The role ascribed to Joe Biden as a “mediator” in the (hypothetical) Japan-ROK relationship is unlikely to be feasible. The Joint Statement signed in Seoul mentions Japan only twice. Namely, when it speaks of the need for “trilateral cooperation for responding to the challenges” from both the DPRK and global economic issues.
In Tokyo, Joe Biden participated in several notable events and finally announced the Indo-Pacific Economic Framework (IPEF) initiative, which has been under discussion for six months. However, the question of what this initiative is all about has not become any clearer either. In contrast to the configurations already in place in the IPR, designed to gradually remove barriers to the flow of goods and services in inter-state trade. These are primarily the Comprehensive and Progressive Agreement for Trans-Pacific Partnership (CPTPP), which all 11 parties acceded to in March 2018, and the Regional Comprehensive Economic Partnership (RCEP), signed in November 2020 by 15 parties.
The CPTPP, moreover, was originated by Washington itself. But a year before the agreement establishing the union was signed, the US was withdrawn from it by the decision of the new president Donald Trump, who had just taken office, as this was “not in the national interest.” Nor is the US present in the RCEP. In other words, there is a paradoxical situation: the world’s number one power, which considers itself (rightly so) “an organic part of IPR,” does not participate in regional economic cooperation processes, in which the main geopolitical competitor, China, and the main regional ally, Japan, prevail.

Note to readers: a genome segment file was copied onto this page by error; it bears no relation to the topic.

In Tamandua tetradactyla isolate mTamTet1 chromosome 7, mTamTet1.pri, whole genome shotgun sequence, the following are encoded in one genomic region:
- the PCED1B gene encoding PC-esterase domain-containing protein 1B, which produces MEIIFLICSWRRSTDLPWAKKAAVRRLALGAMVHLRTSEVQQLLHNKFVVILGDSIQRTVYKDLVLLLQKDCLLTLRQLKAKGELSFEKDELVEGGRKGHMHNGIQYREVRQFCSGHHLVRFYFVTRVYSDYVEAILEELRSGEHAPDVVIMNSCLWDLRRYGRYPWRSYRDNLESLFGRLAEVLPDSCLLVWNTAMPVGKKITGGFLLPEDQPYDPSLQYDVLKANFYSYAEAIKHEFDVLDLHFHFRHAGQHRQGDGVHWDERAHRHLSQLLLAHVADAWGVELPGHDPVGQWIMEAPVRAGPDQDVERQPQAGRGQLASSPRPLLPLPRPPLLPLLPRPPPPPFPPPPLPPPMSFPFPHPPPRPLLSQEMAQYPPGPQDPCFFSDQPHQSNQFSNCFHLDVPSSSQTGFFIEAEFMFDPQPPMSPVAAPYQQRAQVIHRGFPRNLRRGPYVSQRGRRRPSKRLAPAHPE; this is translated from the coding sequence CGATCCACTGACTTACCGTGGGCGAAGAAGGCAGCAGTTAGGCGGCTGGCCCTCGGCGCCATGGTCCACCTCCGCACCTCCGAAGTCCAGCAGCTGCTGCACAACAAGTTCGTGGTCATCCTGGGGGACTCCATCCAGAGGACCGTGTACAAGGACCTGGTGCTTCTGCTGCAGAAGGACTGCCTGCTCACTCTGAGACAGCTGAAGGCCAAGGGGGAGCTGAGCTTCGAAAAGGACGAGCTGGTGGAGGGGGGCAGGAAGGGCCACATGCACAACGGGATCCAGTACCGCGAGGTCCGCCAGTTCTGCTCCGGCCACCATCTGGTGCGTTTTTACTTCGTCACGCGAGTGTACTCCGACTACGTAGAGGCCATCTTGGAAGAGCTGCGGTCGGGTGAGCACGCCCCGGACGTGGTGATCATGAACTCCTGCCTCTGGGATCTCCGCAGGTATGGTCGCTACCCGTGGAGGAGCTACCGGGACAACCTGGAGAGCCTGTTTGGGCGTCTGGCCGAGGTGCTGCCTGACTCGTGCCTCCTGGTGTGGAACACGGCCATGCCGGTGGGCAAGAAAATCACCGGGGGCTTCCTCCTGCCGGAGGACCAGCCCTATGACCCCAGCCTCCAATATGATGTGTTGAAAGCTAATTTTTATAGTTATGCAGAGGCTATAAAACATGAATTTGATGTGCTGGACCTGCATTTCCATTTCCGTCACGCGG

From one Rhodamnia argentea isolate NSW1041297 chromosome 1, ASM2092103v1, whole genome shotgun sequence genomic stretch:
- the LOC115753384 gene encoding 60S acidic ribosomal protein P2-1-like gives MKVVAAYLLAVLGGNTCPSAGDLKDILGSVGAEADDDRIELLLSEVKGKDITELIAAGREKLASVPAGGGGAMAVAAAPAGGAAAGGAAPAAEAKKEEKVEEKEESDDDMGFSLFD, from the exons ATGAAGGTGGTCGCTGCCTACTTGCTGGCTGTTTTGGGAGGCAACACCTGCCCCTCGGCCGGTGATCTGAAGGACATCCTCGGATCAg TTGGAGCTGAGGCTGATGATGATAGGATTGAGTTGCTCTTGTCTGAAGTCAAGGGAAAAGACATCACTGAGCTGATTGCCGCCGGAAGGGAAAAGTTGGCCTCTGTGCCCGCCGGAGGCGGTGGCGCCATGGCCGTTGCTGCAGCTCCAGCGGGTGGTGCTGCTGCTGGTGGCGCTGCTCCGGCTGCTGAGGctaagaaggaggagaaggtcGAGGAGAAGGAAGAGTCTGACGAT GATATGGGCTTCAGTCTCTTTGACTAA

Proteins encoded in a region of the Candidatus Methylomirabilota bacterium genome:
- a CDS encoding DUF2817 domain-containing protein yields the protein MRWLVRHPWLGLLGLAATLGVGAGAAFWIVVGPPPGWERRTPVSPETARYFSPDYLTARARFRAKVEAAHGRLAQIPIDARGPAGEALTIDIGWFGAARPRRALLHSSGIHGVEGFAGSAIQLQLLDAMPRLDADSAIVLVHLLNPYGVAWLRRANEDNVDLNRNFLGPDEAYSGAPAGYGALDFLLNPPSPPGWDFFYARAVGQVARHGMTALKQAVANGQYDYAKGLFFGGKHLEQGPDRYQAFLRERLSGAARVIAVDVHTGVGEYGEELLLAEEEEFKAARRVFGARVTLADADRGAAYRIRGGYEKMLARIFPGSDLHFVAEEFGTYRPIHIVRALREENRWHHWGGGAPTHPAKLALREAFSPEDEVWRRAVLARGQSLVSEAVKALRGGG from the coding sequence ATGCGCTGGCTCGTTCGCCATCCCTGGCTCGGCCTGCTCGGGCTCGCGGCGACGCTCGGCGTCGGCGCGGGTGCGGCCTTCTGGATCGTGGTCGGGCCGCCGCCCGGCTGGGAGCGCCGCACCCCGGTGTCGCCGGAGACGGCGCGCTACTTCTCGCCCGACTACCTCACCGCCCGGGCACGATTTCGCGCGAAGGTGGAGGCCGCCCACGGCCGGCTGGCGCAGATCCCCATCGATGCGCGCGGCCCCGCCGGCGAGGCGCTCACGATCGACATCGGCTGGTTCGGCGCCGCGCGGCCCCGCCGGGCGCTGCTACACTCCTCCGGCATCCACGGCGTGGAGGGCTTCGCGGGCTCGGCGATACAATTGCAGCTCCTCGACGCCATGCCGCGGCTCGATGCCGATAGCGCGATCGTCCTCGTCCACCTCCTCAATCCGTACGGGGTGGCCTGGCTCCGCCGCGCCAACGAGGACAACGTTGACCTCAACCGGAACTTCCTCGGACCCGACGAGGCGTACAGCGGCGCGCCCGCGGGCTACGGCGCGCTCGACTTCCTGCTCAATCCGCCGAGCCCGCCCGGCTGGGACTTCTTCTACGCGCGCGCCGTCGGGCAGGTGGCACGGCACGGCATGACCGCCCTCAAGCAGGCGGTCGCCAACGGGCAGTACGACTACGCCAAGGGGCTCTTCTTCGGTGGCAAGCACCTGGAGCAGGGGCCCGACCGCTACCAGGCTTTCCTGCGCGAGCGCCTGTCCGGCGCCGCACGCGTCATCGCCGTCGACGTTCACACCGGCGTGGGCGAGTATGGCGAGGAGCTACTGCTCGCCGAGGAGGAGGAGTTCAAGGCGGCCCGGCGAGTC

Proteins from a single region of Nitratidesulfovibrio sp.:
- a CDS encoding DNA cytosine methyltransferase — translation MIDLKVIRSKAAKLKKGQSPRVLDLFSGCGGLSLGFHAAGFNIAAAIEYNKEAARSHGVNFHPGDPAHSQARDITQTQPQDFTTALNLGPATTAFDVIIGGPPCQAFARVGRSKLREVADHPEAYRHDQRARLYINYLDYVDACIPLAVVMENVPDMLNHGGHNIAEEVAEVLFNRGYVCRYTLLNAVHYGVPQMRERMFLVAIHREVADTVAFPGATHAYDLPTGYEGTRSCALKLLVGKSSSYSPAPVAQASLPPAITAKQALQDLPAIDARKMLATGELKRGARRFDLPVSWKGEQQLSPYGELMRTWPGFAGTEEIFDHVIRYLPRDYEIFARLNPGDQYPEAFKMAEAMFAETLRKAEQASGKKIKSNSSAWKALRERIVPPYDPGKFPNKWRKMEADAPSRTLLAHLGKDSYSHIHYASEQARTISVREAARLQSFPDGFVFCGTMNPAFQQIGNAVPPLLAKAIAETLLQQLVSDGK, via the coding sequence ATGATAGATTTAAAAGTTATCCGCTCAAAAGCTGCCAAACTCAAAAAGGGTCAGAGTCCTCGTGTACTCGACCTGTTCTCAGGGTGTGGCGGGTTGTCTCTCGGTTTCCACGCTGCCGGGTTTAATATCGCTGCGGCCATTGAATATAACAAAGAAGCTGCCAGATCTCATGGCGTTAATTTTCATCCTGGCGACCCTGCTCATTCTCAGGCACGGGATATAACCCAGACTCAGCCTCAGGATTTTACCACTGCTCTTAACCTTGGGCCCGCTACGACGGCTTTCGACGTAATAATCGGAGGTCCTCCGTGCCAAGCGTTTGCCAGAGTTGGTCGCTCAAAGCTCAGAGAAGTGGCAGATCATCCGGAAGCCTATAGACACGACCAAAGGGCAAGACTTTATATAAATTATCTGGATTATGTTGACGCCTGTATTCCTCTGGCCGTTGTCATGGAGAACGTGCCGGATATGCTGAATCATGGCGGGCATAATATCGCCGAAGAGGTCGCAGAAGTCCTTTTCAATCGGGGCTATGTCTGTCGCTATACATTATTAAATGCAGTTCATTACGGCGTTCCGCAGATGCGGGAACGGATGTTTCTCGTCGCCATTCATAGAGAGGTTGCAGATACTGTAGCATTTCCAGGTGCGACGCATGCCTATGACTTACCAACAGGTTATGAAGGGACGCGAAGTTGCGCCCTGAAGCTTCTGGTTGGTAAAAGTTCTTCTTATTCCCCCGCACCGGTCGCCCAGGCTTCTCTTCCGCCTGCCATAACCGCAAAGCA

The political background to the IPEF’s hasty initiative seems obvious. The signing of the CPTPP and RCEP, for example, was preceded by years of painstaking work by experts, resulting in multiple pages of carefully negotiated documents. As for the IPEF, there are general words about “the need to rebuild the supply chain of components.” The most remarkable thing about this planned process is that it is to bypass the PRC. It’s unlikely that anything good will come of it. So far, only a small proportion of IPR countries have shown a willingness to participate in IPEF activities.
The Quad configuration, which includes the US, Japan, India and Australia, is beginning to take shape. During Joe Biden’s visit to Tokyo, the fourth (and second in a direct meeting format) summit of the participating countries took place. According to the final Joint Statement, there has been an expansion and specification of the Quad’s areas of activity. So far, however, there are still no signs of the prospect of this configuration becoming a political and military alliance. The main obstacle to this is New Delhi’s continued neutral positioning in relation to issues and conflicts between the world’s leading players. Which, however, now include India itself.